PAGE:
The big reveal:
8. Michigan vs
Hypothetical second round opponent: #1 Duke.
Eight seed is way high, no?
Not exactly Kansas in terms of blase but you don't have to act like you've been there when you haven't. At least not much.
John Gasaway—AKA Big Ten Wonk—likes crusades. His last one was to obliterate rebound margin and seems to be going well. Not many use plain rebounds as a metric anymore, which is good because it makes no sense at all to do so.
Gasaway's latest horde of European knights with fuzzy ideas about salvation is aimed at the tournament seeding process:
I’m on the record as thinking that the mere distribution of wins — with due consideration for opponent, time, and place — can yield sufficient information to draw a line across the top quintile of D-I and tell the teams above this line, “You’re in!” But trying to do something as precise as sequencing an entire tournament field on an S-curve armed only with wins is a little like playing the piano while wearing oven mitts. It can be done, but the music would sound better if we freed up our fingers.
A few years ago I had a back-and-forth with Dan Steinberg of the DC Sports Bog about something similar: I was purveying a resume-based results-only college football poll at the same time he was publishing a top 25 from Vegas oddsmakers that claimed it was more accurate. Those are two diametrically opposed methods. The BlogPoll is descriptive: We have this data and this is our best guess at which teams have the most impressive resumes. Vegas is predictive: we have this data and this is our best guess as to who the best teams are.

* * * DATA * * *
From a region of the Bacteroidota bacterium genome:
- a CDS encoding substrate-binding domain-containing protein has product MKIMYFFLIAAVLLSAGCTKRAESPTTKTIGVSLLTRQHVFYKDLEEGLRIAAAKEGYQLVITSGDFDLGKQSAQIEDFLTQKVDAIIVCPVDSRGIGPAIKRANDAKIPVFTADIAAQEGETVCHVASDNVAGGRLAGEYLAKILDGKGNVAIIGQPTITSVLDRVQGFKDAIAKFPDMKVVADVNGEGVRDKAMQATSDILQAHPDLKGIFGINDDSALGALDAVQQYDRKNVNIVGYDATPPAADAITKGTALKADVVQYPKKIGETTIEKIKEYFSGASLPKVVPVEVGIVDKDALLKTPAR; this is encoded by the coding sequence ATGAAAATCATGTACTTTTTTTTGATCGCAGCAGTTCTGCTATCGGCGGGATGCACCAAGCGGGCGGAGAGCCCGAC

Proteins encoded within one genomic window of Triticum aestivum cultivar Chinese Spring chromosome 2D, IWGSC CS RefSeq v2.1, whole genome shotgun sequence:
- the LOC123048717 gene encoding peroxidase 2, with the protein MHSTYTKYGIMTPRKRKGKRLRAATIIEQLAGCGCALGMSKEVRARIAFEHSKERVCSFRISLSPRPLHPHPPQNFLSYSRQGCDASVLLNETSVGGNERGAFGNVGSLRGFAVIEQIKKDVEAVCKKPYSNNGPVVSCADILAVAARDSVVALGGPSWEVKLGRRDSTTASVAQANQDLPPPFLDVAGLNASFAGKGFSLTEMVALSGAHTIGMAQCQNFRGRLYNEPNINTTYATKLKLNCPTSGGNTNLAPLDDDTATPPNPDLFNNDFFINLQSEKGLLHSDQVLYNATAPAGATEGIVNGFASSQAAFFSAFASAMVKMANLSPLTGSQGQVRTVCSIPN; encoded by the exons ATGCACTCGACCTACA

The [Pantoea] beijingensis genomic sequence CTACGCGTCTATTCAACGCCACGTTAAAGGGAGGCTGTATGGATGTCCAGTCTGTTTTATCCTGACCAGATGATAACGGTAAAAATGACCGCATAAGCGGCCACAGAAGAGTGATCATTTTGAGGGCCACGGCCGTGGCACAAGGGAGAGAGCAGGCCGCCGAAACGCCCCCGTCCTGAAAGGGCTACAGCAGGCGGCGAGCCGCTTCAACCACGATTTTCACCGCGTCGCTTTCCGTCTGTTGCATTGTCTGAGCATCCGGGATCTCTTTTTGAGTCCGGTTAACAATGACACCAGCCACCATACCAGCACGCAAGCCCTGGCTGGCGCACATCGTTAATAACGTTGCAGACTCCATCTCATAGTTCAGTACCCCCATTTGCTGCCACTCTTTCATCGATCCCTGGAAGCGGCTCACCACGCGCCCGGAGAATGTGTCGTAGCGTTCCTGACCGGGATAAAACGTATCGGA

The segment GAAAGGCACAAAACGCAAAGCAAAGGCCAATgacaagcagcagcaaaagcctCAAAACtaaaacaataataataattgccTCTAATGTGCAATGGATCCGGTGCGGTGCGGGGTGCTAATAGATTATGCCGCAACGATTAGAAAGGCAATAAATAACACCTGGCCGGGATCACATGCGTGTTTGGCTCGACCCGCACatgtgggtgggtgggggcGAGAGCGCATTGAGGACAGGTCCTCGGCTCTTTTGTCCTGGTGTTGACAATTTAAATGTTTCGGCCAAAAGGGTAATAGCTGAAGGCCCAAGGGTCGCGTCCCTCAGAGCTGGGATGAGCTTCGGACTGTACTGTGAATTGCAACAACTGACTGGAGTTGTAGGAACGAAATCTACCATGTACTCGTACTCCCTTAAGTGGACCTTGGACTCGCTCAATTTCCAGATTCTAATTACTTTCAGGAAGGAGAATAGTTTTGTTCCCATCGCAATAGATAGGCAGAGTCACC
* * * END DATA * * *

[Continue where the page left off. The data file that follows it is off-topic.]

So do you want your national title picked based on an assessment of the season or the team? I had a viscerally negative reaction to seeing things like LSU at #5 six weeks into the 2006 season when they'd lost to Auburn and LSU and beaten ULL, Tulane, Mississippi State, and Arizona. They proceeded to win the rest of their games. So Vegas was right, except if LSU was a little better and options at the top a little worse you can imagine a scenario where Vegas takes a team like LSU over some luckbox like 2002 Ohio State. Right or not, that ain't right.
The Vegas poll is answering a different question than I want the people deciding who should play for the national championship asking. If there are two major conference undefeated teams and a one-loss team that's so clearly better than the two undefeated teams but has an inexplicable turnover-filled loss in a driving sleet-storm that happened because their quarterback got injured, picking the obviously better team obliterates college football. It's not about some ineffable combination of NFL draft picks and victory margin, it's about wins. If that has embarrassingly dumbed down nonconference schedules at least it's provided a reason to play the games, and a reason to have your heart in your throat when the other team is driving for the win no matter what your MOV is.
No one is going to claim that loosening the dominion of wins over a sport that lets various .500 major conference teams compete for its title "obliterates" anything, but I'm still leery of a world where Michigan's overtime against Iowa is mostly important because it can push Michigan's Kenpom rating up a spot. Gasaway explicitly states he's fine with using wins for tourney selection but that only mitigates the problem; any solid at-large team sees that effect since they're just worried about seeding, not getting over the line.
It would be pretty dumb to have some guy from Wisconsin at the line shooting two to win against Ohio State and have those free throws hardly matter at all. Would it be fair? Yes. Would it result in better seedings for the occasional very good minor conference team that gets thrust into a tough first round matchup and can't show their stuff? Yes. But I think it would make the season much less vital. Sometimes a little unfairness is the lesser evil.